Should this happen, since signatures would not be secure anymore, funds could be stolen and the users might escape from the blockchain network. Nevertheless, quantum computers are still far from becoming a reality, and although in three generations this might be a different story, by that time it is also likely that a secure quantum computer cryptography which protects against such attack by updating the core software will already exist.
Importance of Decentralization
The general rule is: more nodes equals more security. The more nodes in the system, the less likely to gain majority due to higher distribution of power, and the less likely for a network partition attack to occur. Moreover, as more copies of the blockchain exist, it becomes less likely to interrupt access to the blockchain because redundancy ensures that data cannot easily be deleted.
Statistics for PoW
The statistics below show the number of public reachable nodes. Not all nodes are full nodes, i.e. nodes having a local copy of the entire blockchain. Usually only enterprises (exchanges, mining pools, etc.) run full nodes, since for a single private user there is no real economic incentive to do so.
Statistics for PoS
In the statistics below we include the numbers of nodes for EOS and Tezos which have special nodes called delegates. Only delegates can propose the next block; they are elected from the community, whereby anyone can become a delegate. It is important to mention that, in contrast to this, in Algorand and Cardano all peers can theoretically participate in the consensus.
Some Real World Limitations
Many network nodes store their local copy of the blockchain in a cloud since running a full node requires a huge storage space available. In practice, this makes the system less decentralized, because many of the full nodes are stored in a few service providers. Therefore, a network attack becomes more feasible and would affect the availability of data by cutting the connection between the reader and any local copy. Anyway, the blockchain system can recover if it reacts quickly.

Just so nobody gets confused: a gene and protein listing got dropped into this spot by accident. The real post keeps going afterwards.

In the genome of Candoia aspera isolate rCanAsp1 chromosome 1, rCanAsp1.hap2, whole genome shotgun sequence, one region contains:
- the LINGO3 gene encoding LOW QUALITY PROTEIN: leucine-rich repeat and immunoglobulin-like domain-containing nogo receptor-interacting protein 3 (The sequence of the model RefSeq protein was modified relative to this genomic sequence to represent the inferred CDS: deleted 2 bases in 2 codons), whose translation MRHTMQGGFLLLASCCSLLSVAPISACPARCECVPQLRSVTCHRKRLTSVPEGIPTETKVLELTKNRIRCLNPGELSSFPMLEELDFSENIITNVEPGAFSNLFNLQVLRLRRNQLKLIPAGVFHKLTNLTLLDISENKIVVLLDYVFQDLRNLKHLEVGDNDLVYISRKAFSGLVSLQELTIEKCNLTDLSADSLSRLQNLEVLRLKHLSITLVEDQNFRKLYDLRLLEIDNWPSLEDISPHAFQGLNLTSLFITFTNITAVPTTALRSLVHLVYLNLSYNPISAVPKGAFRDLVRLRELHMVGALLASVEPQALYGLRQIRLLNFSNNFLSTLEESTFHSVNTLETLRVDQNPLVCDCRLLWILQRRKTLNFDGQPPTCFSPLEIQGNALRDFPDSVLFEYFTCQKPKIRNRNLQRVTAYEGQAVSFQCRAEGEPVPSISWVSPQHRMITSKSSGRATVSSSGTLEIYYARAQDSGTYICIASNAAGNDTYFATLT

Another important limitation to the decentralization in PoW blockchains are mining pools. At present, the mining power of the entire Bitcoin network is in the hands of a few mining pools. According to these statistics, just 4 colluding mining pools can run the majority attack. Of course, this is not in their own economic interest, but it shows the feasibility of the threat. In this respect, PoS blockchains are superior to PoW blockchains, since they do not depend on external resources (energy, mining tools), but work completely intrinsically, based on the amount of stake. On the other hand, powerful stakeholders can make a collusion to gain majority through stake.
Why to Search for Alternatives to Blockchain
The blockchain use goes far beyond safe storage of arbitrary data. It allows, for example, to introduce digital identities and have a consensus layer to find agreement in a decentralized fashion even in untrusted networks. But all this comes with the trade-off of performance limitations, mostly in number of transactions per second (the limitation of performance became evident during the Crypto Kitties hype) and growth of the size of the entire blockchain. Since the purpose of blockchains is not storage, using it for large sized files becomes costly (around $ 180 for 50 KB in Bitcoin; see this note, p. 18). Moreover, a serious limitation for a journalist could be the maximum limit of data size per transaction which is 100 KB in the case of Bitcoin.
Although the widespread usage of some blockchains makes them a secure storage possibility, we suggest to analyze alternative distributed storage solutions. As long as there are sufficient redundancy guarantees, these solutions may be better suited for the journalist’s purpose. One reason for the broad acceptance of blockchains is the economic incentive in participating. Since distributed storage networks usually do not have an economic incentive system to keep the network “alive”, research about combinations of blockchain with distributed P2P storage to introduce economic incentives is under way (see e.g. SWARM, Filecoin, etc.).
Community decisions in the shape of hard forks are in their technical spirit a “51% attack”. Majority can be “broken” because the community agrees on protocol changes or because they want to revert transaction history via a hard fork (e.g. after the DAO hack of Ethereum). Most miners have an economic interest, hence their incentives are not aligned with the incentive of our journalist. Or, even worse, miners may be against the publishing use, since it could violate the right to forget and in an extreme scenario may cause governments to prohibit the use of blockchain.
As a final advice we would suggest the journalist to avoid the use of small blockchains since they are more vulnerable to majority attacks. We would definitely select a truly decentralized blockchain for replication of the document.
Portrait Image by Brian J. Matis. License creative commons.